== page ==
Discovering heritage in remote places: an excursion to Den Helder

Lieke Droomers and Anita Neuteboom, students Architectural History

The Netherlands has a rich architectural and urban design history. Most people expect that heritage-specialists or architectural historians to visit medieval of Golden Age cities . So when we told our friends that we would visit Den Helder for a heritage fieldtrip they asked: “What heritage and architecture is there to see in Den Helder?”
Den Helder is the most northern (and windiest) point of the Dutch mainland. Most people only come here to take the ferry to the Wadden-island Texel. But Den Helder is more than that. It has a rich history, especially related to shipping and the Dutch navy. In 1811 Napoleon Bonaparte commissioned the marine base Willemsoord. Willemsoord grew to become the main marine base of the Netherlands. The marine base created employment and hence the town of Den Helder expanded.
During World War II the Germans used Willemsoord as their naval base. This part of history had a major influence on the city and its environment. Part of the Atlantikwall, build by the Germans as a defence line, runs through Den Helder. To defend themselves against the English the area around the defence line needed to be cleared. This meant the demolishing of the buildings in de ‘old town’ of Den Helder. The remaining part of the city suffered from the destruction of allied bomb attics.
After the war Den Helder had to be rebuilt. As a result we find a lot of post-war reconstruction and buildings from the German occupation.

This fieldtrip was not only to see the use and re-use of heritage or urban- and town planning, but also to become acquainted with the subjects of the study course. During the cycling trip in typical Dutch weather (strong winds and rain) and over lunch and drinks we also became familiar with our fellow students.
The cycling tour brought us first to Huisduinen. In Huisduinen are rows of wooden houses that were sent by Austria as a building kit in 1947 to help with the reconstruction of the town. These houses are a valuable part of the Dutch heritage as not many of these type of houses are left in the Netherlands. The tour continued to the ‘Casino’, built by the Germans during the War as a lodging for officers in the German army. Although the building looks like a ruin, the local government made plans for re-use. Despite the building was built by the ‘enemy’ at that time, Den Helder decided it was worth preserving it as part of the town’s history.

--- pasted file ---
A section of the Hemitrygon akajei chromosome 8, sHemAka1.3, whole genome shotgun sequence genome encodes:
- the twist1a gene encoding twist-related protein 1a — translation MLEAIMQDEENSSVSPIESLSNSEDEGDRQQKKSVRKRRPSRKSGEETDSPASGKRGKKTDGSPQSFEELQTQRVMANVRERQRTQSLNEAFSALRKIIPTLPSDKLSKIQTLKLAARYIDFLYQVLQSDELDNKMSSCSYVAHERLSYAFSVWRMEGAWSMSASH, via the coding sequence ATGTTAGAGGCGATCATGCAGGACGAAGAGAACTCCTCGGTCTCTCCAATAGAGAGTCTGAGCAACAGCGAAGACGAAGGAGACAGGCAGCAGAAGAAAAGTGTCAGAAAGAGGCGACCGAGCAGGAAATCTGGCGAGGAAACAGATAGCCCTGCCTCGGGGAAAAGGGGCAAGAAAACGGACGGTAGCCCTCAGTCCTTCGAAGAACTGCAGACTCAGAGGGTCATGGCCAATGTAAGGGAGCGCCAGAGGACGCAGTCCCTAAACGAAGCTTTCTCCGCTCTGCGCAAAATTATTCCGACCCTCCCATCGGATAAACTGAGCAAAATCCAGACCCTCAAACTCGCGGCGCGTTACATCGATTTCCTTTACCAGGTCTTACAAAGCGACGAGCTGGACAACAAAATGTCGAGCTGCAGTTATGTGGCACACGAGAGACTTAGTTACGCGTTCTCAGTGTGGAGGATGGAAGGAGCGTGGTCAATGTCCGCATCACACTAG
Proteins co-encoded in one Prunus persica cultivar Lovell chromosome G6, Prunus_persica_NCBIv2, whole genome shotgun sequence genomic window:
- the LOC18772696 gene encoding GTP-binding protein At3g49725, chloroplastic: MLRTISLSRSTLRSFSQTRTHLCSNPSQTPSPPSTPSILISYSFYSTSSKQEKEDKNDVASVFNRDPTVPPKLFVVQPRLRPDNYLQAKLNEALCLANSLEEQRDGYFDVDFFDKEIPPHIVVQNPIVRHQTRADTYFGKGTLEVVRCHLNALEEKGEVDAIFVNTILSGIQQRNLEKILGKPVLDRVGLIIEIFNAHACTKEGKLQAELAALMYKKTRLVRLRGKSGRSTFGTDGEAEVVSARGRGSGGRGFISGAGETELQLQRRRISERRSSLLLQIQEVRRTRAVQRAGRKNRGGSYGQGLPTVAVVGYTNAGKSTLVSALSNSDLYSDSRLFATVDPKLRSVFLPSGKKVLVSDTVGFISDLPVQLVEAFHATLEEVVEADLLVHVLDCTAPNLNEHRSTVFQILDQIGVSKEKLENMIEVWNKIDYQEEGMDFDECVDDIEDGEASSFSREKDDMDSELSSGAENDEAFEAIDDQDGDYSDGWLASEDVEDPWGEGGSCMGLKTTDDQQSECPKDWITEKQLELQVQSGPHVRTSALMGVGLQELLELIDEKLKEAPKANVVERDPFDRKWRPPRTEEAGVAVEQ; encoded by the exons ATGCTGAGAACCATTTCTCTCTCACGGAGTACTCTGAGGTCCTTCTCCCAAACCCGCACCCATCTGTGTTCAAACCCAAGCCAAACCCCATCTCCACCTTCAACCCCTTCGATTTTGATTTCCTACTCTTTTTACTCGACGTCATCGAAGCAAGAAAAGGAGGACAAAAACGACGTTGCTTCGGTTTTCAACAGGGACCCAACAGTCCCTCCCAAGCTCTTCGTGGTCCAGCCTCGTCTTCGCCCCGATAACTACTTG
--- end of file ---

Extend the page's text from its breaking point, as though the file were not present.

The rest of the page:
The next stop was Fort Kijkduin. The Fort, part of the Napoleonic defenses, is now used as an aquarium. From the outside the building has been preserved in it original state, but inside it has been adapted for a modern use. This makes a good example for the potential of the re-use of heritage, however some of the new modern building extensions seem to be an eyesore for some inhabitants of Den Helder.
In the afternoon the urbanist of the Den Helder municipality showed us the town. We cycled through the post-war reconstruction neighbourhoods. After the war Den Helder faced the problems of rebuilding and reconstruction of the town. Nowadays Den Helder faces the problems of a shrinking population. Since the navy is withdrawing manpower out of Willemsoord many people are moving out of the town. Houses have now been vacated. So this fieldtrip not only taught us about the preservation of heritage, but it showed us also the dilemmas of a changing (shrinking) city. It led to questions: What is worth preserving and at what cost? What should the local government change? What should be considered as the city’s heritage? How to maintain a vibrant city and an enjoyable living environment?
Den Helder faces these questions not only with the post-war apartments but also in the debate about the old post office, which is now a museum. During the tour the urbanist of the municipality explained the different stories behind and issues concerning the many developments the city has undergone. This enriched our tour.

To finish the day we went on a walk around the Willemsoord marine base. When the navy left part of the base this vast area became a part of the public domain and local government needed to find a new use for this area. At the moment small businesses are encouraged to locate their offices at the old base. Willemsoord also became home for a museum, cinema and different restaurants in the old marine buildings, all part of the redevelopment.
After a full day in Den Helder we quickly went back to civilization.